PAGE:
The West Virginia Senate passed a bill on Friday that would protect gay men and lesbians from discrimination in the areas of employment, housing and public accommodations, reports The Charleston Gazette.

Senate Bill 238 was introduced by state Senator Brooks McCabe, a Democrat from Kanawha, on February 12. The bill now heads to the House for approval.

A final vote tally was unavailable from the West Virgina Legislature's website, but sources indicate 7 Republicans and 3 Democrats opposed the bill. If all senators voted, the legislation passed by a 24 to 10 vote.

The bill defines sexual orientation as the “heterosexuality, bisexuality, homosexuality or gender identity, whether actual or perceived” of a person. Religious groups would be exempt from the law's provisions.

West Virginia lawmakers are also being pressed to consider defining marriage as a heterosexual union in the state's constitution. A marriage amendment would require the approval of voters.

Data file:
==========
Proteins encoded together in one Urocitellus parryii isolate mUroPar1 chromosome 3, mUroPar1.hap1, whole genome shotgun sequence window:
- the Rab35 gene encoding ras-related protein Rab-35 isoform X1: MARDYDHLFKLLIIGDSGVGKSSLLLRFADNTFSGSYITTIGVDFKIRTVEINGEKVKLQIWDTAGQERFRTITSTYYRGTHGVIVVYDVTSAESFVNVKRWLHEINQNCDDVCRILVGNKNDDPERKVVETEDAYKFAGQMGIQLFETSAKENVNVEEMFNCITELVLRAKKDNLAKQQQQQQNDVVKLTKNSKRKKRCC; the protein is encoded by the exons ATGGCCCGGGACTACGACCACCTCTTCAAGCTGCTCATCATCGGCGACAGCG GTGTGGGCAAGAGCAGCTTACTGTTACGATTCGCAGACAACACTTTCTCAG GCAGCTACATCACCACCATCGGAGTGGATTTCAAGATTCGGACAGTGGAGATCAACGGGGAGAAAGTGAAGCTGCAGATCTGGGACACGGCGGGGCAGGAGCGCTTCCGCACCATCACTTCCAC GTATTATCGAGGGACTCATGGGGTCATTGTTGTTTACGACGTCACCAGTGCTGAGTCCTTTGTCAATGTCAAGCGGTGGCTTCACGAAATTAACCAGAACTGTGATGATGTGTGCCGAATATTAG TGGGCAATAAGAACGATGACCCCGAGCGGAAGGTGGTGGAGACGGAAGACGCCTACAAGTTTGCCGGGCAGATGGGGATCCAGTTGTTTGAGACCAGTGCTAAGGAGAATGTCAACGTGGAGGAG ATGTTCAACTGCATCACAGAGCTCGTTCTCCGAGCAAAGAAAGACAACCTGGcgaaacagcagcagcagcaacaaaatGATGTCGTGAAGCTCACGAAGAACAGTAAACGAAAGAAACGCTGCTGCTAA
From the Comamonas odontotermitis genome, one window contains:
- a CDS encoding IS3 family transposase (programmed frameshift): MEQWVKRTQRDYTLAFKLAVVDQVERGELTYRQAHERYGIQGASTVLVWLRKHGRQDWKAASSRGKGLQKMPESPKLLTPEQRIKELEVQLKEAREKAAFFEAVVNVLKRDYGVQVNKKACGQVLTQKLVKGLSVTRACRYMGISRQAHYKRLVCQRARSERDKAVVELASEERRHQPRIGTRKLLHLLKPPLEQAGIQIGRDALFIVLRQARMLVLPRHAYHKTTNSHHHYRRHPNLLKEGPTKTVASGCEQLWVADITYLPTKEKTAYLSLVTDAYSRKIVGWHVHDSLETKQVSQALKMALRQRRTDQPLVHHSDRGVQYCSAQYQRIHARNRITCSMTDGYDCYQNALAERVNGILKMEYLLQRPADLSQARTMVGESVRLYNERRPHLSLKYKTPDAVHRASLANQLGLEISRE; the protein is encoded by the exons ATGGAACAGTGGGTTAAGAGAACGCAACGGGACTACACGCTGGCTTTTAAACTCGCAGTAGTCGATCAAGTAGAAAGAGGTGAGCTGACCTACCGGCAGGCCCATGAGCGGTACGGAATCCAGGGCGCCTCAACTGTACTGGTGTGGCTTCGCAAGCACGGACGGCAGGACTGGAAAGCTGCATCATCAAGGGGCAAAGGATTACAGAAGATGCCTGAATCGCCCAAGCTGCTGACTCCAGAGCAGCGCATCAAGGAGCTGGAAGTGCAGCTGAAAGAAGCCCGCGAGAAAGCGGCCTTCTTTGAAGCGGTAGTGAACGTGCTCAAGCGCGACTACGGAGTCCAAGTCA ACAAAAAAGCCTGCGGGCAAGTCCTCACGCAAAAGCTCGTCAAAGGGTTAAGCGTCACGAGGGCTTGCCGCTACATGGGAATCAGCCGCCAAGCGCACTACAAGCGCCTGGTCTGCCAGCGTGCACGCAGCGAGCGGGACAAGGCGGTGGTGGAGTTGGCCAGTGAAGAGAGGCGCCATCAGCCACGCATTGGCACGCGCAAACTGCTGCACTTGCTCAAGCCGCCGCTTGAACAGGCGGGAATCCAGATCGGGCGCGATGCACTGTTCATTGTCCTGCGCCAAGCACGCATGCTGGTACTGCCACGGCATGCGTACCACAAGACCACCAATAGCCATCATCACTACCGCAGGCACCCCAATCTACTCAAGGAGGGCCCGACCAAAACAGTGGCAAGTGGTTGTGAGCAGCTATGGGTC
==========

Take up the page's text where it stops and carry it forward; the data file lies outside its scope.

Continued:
Social conservatives and religious groups in the state have mounted an intense campaign to bring the issue to a vote. Behind the call to action is The Family Policy Council of West Virginia, a group supported by the Colorado Springs-based Focus on the Family ministry. The group created the single issue-oriented website, where they have posted a video that compares the gay lobby to snipers targeting families. About a minute into the five minute video, a nuclear family happily blowing bubbles are placed within the crosshairs of a rifle scope, presumably the target of gay marriage supporters.

Pro-gay group Truth Wins Out called the video “reckless” in demanding its removal.

“This kind of overheated rhetoric creates a climate where hate crimes can occur,” Truth Wins Out Executive Director Wayne Besen said in a blog entry posted at the group's website (

Democratic leaders so far have thrown cold water on the idea, saying the state's current laws outlaw marriage by gay and lesbian couples.

“I think the Senate spoke very clearly,” Democratic Senate President Earl Ray Tomblin said. “The Senate is on the record on the issue.

A similar gay protections bill passed the Senate by a unanimous vote but was rejected by the House last year. And while the West Virginia House remains tightly under Democratic control, it had a greater majority in 2008. Last year's House included 72 Democrats, one more than now.